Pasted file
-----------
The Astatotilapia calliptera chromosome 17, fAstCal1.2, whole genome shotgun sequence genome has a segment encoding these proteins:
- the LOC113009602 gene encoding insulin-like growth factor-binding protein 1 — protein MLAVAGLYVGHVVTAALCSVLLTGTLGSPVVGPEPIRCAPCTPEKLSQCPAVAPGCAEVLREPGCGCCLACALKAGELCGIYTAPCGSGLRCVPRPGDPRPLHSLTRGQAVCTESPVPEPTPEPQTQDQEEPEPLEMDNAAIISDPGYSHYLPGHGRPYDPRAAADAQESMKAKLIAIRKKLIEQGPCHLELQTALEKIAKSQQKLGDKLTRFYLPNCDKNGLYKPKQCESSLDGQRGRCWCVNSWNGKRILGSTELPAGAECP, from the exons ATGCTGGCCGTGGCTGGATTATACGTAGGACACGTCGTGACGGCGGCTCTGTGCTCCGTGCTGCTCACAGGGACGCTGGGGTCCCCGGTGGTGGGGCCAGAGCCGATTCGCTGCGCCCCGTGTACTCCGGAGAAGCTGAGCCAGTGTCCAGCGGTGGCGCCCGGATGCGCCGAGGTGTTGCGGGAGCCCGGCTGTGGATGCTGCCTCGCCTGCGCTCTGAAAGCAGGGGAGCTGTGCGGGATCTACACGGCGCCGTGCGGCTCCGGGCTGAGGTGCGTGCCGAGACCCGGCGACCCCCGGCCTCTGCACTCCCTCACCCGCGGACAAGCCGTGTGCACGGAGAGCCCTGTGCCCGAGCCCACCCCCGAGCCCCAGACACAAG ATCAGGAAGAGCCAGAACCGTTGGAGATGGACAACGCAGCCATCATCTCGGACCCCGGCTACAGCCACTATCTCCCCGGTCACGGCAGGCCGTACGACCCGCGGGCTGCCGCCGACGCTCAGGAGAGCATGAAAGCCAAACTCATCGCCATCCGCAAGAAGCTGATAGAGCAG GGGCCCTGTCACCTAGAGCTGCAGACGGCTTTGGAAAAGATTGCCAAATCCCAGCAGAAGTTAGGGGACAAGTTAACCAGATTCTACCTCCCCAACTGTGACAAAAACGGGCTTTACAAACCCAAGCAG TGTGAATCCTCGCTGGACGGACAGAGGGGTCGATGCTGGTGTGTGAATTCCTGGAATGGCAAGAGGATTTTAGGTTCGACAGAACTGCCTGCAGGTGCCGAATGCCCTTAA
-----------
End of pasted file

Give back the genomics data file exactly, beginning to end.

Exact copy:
The Astatotilapia calliptera chromosome 17, fAstCal1.2, whole genome shotgun sequence genome has a segment encoding these proteins:
- the LOC113009602 gene encoding insulin-like growth factor-binding protein 1 — protein MLAVAGLYVGHVVTAALCSVLLTGTLGSPVVGPEPIRCAPCTPEKLSQCPAVAPGCAEVLREPGCGCCLACALKAGELCGIYTAPCGSGLRCVPRPGDPRPLHSLTRGQAVCTESPVPEPTPEPQTQDQEEPEPLEMDNAAIISDPGYSHYLPGHGRPYDPRAAADAQESMKAKLIAIRKKLIEQGPCHLELQTALEKIAKSQQKLGDKLTRFYLPNCDKNGLYKPKQCESSLDGQRGRCWCVNSWNGKRILGSTELPAGAECP, from the exons ATGCTGGCCGTGGCTGGATTATACGTAGGACACGTCGTGACGGCGGCTCTGTGCTCCGTGCTGCTCACAGGGACGCTGGGGTCCCCGGTGGTGGGGCCAGAGCCGATTCGCTGCGCCCCGTGTACTCCGGAGAAGCTGAGCCAGTGTCCAGCGGTGGCGCCCGGATGCGCCGAGGTGTTGCGGGAGCCCGGCTGTGGATGCTGCCTCGCCTGCGCTCTGAAAGCAGGGGAGCTGTGCGGGATCTACACGGCGCCGTGCGGCTCCGGGCTGAGGTGCGTGCCGAGACCCGGCGACCCCCGGCCTCTGCACTCCCTCACCCGCGGACAAGCCGTGTGCACGGAGAGCCCTGTGCCCGAGCCCACCCCCGAGCCCCAGACACAAG ATCAGGAAGAGCCAGAACCGTTGGAGATGGACAACGCAGCCATCATCTCGGACCCCGGCTACAGCCACTATCTCCCCGGTCACGGCAGGCCGTACGACCCGCGGGCTGCCGCCGACGCTCAGGAGAGCATGAAAGCCAAACTCATCGCCATCCGCAAGAAGCTGATAGAGCAG GGGCCCTGTCACCTAGAGCTGCAGACGGCTTTGGAAAAGATTGCCAAATCCCAGCAGAAGTTAGGGGACAAGTTAACCAGATTCTACCTCCCCAACTGTGACAAAAACGGGCTTTACAAACCCAAGCAG TGTGAATCCTCGCTGGACGGACAGAGGGGTCGATGCTGGTGTGTGAATTCCTGGAATGGCAAGAGGATTTTAGGTTCGACAGAACTGCCTGCAGGTGCCGAATGCCCTTAA